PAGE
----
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So what exactly is the problem? The AHA is concerned over the fact that coconut oil raises LDL (bad cholesterol) levels.  While this may be true, what it fails to mention is that it also raises HDL which is the good cholesterol. Researchers in Brazil have found that extra-virgin coconut oil in the diet provides a healthy HDL bump which benefits heart disease patients as well as those trying to shed some unwanted pounds.  

Another interesting fact that was omitted from the AHA report is that in a study of 12,000 people, low cholesterol contributed to dying early and hot high cholesterol. So the warnings against coconut oil due to increased cholesterol levels are not entirely accurate.  It seems that we may be so obsessed with cholesterol that we are overlooking the more dangerous factors such as inflammation which is the true root cause of heart disease.  

To really improve heart health the focus needs to be changed to inflammation and oxidation.  Your liver starts to produce cholesterol as a repair substance when inflammation is present in your body.  Oxidation and inflammation damage your arteries and cholesterol is sent to help, so the problem is an inflammatory lifestyle and not high cholesterol.  To truly understand your cholesterol levels and heart health you need to evaluate your cholesterol ratios.  It seems that the AHA report only considered LDL and not the beneficial levels of HDL.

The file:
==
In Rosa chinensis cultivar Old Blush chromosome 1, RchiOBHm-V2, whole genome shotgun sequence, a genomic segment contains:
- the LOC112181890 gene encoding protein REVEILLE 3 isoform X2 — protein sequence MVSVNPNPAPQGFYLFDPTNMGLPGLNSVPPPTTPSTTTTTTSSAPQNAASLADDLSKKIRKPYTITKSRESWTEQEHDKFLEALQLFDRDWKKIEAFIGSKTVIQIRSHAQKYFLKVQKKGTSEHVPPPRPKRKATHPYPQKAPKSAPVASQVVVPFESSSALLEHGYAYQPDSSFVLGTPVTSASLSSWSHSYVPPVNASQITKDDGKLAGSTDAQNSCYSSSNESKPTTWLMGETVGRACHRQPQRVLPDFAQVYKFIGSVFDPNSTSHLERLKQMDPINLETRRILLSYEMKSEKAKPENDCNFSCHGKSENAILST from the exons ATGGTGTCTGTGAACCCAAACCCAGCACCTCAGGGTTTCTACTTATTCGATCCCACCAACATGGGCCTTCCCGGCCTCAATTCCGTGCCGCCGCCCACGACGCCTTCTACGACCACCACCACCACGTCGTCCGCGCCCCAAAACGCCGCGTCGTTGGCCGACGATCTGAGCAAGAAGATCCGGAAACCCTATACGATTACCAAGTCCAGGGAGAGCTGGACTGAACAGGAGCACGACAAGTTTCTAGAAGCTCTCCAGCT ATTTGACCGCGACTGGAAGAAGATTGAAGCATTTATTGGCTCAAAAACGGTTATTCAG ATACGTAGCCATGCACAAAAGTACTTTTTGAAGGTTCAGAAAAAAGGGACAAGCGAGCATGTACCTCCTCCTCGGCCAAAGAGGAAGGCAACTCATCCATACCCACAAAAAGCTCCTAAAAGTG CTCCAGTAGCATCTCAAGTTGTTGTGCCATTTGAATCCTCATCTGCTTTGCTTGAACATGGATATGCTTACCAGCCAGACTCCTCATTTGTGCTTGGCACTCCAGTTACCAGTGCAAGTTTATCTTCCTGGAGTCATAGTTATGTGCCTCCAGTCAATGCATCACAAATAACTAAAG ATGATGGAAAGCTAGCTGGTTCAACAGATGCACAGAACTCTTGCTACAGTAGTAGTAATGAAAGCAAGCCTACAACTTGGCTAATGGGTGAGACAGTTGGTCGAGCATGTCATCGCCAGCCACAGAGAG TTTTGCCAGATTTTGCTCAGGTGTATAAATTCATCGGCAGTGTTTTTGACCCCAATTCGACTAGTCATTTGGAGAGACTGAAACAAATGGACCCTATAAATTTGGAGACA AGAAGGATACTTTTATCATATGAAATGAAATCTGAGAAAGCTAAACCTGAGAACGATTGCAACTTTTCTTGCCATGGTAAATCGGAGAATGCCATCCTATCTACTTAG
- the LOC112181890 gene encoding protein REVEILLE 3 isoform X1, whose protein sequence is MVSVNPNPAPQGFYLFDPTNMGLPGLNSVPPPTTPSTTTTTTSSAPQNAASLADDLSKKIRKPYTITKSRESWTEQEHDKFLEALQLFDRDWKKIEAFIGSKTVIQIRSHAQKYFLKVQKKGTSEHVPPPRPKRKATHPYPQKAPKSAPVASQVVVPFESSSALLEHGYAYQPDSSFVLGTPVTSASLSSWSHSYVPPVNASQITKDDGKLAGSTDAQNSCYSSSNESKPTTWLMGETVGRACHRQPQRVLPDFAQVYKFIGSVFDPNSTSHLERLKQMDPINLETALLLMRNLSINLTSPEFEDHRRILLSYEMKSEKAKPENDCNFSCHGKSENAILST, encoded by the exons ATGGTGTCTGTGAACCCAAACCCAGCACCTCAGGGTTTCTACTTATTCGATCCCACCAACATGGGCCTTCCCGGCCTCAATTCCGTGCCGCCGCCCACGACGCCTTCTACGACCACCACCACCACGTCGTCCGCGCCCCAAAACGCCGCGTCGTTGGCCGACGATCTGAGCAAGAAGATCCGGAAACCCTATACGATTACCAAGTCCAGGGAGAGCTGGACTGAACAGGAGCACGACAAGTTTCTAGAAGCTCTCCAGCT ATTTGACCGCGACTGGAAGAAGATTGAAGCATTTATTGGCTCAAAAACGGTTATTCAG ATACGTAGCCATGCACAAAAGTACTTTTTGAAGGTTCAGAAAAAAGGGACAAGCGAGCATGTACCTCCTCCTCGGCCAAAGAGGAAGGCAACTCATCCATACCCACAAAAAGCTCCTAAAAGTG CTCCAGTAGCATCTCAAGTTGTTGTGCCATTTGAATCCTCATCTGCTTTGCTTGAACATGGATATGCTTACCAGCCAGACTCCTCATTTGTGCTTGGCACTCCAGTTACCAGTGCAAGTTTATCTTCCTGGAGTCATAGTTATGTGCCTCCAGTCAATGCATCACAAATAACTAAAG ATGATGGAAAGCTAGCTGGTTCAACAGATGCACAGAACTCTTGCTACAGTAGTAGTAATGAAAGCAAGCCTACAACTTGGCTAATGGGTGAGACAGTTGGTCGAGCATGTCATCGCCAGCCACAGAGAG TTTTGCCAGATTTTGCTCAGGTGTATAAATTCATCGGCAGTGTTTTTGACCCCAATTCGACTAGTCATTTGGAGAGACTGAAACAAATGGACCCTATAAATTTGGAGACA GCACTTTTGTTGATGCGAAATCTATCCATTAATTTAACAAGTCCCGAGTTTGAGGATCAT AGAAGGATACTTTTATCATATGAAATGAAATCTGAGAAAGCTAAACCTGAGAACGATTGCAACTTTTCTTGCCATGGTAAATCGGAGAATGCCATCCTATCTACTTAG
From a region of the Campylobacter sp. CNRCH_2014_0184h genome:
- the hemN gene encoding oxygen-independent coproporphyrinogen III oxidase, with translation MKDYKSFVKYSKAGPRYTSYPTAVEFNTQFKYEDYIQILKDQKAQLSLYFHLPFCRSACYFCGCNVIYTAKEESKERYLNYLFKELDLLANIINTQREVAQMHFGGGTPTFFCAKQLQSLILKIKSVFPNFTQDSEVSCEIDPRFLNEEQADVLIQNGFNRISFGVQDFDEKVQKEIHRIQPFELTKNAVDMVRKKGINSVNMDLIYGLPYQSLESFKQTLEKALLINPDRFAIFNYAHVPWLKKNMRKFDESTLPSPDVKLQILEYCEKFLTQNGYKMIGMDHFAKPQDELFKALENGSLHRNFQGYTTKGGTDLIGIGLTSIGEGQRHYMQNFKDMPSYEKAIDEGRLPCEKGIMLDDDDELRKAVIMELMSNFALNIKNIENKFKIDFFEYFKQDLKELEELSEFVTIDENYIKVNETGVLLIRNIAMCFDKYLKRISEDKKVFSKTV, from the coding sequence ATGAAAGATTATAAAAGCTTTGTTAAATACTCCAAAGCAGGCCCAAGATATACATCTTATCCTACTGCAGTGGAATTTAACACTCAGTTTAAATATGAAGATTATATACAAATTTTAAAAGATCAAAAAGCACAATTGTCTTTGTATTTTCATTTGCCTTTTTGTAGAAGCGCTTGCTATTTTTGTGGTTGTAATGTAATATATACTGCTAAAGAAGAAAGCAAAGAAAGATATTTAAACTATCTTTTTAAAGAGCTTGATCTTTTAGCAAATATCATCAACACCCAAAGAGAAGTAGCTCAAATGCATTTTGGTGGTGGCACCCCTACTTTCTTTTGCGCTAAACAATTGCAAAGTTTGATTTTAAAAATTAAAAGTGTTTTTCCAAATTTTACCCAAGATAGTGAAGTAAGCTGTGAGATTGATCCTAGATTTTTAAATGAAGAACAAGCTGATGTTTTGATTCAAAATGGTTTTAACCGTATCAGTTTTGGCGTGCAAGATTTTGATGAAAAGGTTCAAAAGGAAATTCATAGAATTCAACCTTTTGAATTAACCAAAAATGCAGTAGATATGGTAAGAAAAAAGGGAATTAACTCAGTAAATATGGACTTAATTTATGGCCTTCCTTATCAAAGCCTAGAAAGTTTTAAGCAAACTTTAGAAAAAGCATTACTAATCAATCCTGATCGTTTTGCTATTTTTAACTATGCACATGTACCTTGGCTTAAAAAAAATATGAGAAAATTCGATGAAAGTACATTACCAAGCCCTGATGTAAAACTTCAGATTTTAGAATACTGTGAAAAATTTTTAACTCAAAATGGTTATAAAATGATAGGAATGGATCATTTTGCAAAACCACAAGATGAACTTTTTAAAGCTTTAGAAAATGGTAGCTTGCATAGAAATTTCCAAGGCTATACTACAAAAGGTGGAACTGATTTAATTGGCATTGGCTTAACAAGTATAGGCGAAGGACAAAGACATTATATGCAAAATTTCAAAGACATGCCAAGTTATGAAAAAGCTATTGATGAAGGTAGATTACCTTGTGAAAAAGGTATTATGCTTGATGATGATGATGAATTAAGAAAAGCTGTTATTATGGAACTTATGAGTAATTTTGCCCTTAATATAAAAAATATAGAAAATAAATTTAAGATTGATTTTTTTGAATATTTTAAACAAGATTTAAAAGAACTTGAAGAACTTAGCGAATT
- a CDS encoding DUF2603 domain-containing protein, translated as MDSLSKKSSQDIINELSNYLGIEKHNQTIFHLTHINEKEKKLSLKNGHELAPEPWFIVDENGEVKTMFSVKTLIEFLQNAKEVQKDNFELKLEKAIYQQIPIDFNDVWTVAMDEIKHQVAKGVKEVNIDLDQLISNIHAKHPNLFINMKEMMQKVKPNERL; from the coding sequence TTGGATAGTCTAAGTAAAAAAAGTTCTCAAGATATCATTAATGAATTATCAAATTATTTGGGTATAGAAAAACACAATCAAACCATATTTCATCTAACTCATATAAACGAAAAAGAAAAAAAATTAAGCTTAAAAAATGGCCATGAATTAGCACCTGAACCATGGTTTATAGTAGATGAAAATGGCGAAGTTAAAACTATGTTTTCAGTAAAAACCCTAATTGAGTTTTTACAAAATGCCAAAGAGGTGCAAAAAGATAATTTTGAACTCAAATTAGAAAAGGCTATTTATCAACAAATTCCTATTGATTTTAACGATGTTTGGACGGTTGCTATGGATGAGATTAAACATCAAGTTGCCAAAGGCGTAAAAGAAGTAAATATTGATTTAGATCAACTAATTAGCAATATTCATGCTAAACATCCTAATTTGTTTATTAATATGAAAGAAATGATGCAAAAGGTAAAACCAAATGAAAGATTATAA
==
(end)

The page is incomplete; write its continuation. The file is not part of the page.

Another startling find from the AHA report is the recommendation to use more corn and soy oil in place of coconut oil.  The main problem with this; more than 90% of these crops are genetically modified and contain glyphosate.  For those of you who are unfamiliar with that product, it is the main ingredient in the herbicide Roundup.  Outside of this, switching saturated fats with vegetable fats increases your risk of coronary heart disease.  

Corn, soy and other vegetable oils and fats are high in omega-6 fatty acids.  While a small amount of these are beneficial, the current American diet contains far too many.  When this is combined with low omega-3 intake the health dangers are actually very serious.  A heavy omega-6 diet also contributes to increased chances of breast cancer and prostate cancer.